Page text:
What to Do When Things Go Wrong
Murphy’s Law — if things can go wrong, they will — applies in spades whenever you’re giving a presentation. It is especially true whenever computers and projectors are involved.
While you can’t anticipate exactly what will go wrong during any particular presentation, you can plan for any number of possibilities..
If Your Equipment Breaks Down…
- If at all possible, be prepared to replace key equipment on the spot.
- Focus on the audience and on your message, not on the problem. As you work on a solution, keep your audience involved. If you can’t quickly resolve the problem, go on with your presentation as best you can.
- Bring handouts. Make copies of your slides to distribute as you speak, if necessary.
- Use humor to relieve audience tension. When her computer crashes, one speaker says, “A TV can insult your intelligence, but it takes a computer to make you feel like a total idiot.” Direct your humor at the situation or at yourself, never at another person.
If You Forget Your Place in a Speech or Your Mind Goes Blank…
- Back up. Summarize the point you just finished making. Often, repeating your previous point, like retracing your steps before taking a leap, will give you momentum to carry you forward.
- Check your notes.
- Ask your audience for help. Say, “I got so caught up in what I was saying that I lost my place. Where was I?” Someone will tell you. (This is especially true if earlier in your introduction you enumerated your main points.)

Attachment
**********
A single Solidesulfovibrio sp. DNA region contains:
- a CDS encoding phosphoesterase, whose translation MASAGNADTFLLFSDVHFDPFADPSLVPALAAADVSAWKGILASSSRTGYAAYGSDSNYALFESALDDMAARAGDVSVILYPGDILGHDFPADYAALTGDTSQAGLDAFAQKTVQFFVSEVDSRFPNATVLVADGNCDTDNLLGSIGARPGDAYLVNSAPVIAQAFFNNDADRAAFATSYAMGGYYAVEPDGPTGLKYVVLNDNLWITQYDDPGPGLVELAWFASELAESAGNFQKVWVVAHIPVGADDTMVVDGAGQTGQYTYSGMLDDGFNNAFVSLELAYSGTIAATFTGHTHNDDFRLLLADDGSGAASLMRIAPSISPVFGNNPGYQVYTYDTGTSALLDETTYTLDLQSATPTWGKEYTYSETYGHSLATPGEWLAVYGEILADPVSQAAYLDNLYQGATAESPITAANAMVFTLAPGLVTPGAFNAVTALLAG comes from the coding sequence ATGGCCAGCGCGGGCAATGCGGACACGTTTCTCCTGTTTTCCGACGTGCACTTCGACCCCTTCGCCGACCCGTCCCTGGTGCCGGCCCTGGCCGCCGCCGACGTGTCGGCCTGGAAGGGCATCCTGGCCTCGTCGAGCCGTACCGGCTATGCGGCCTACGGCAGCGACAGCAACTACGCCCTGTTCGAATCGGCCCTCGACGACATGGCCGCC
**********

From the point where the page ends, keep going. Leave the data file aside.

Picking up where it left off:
- Say something. Say anything. The longer you remain silent, grasping for exactly the right word, the more your anxiety (and the audience’s) will grow. Try to recall anything relevant to your speech, the audience, or the occasion, and say it. Once you begin talking, your memory will mostly likely kick into gear.
- Check your attitude. Perfectionism is the undoing of many speakers. It’s based on the illusion that if we work hard enough, we can avoid making mistakes, losing control, or looking foolish. Don’t try to give a flawless presentation; focus instead on serving your audience to the best of your ability.
- Remember that your audience wants you to succeed.
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Chris Witt, a coach based in San Diego, works with executives and with technical experts who want to give more effective presentations. If you’re interested in learning more about how you could benefit from his coaching, contact him for a complimentary call.